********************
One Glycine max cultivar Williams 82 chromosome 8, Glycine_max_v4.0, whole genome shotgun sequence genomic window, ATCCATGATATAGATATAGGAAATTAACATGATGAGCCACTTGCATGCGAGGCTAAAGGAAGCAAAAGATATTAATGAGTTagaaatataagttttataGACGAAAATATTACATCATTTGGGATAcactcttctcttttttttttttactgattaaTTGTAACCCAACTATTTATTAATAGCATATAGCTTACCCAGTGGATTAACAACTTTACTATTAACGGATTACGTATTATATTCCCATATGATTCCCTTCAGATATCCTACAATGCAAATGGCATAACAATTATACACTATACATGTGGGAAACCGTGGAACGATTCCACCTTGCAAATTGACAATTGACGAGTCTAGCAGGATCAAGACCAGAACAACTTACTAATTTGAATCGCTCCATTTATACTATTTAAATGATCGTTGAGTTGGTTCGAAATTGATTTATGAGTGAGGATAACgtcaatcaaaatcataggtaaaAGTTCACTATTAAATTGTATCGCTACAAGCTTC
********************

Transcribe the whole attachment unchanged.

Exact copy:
One Glycine max cultivar Williams 82 chromosome 8, Glycine_max_v4.0, whole genome shotgun sequence genomic window, ATCCATGATATAGATATAGGAAATTAACATGATGAGCCACTTGCATGCGAGGCTAAAGGAAGCAAAAGATATTAATGAGTTagaaatataagttttataGACGAAAATATTACATCATTTGGGATAcactcttctcttttttttttttactgattaaTTGTAACCCAACTATTTATTAATAGCATATAGCTTACCCAGTGGATTAACAACTTTACTATTAACGGATTACGTATTATATTCCCATATGATTCCCTTCAGATATCCTACAATGCAAATGGCATAACAATTATACACTATACATGTGGGAAACCGTGGAACGATTCCACCTTGCAAATTGACAATTGACGAGTCTAGCAGGATCAAGACCAGAACAACTTACTAATTTGAATCGCTCCATTTATACTATTTAAATGATCGTTGAGTTGGTTCGAAATTGATTTATGAGTGAGGATAACgtcaatcaaaatcataggtaaaAGTTCACTATTAAATTGTATCGCTACAAGCTTC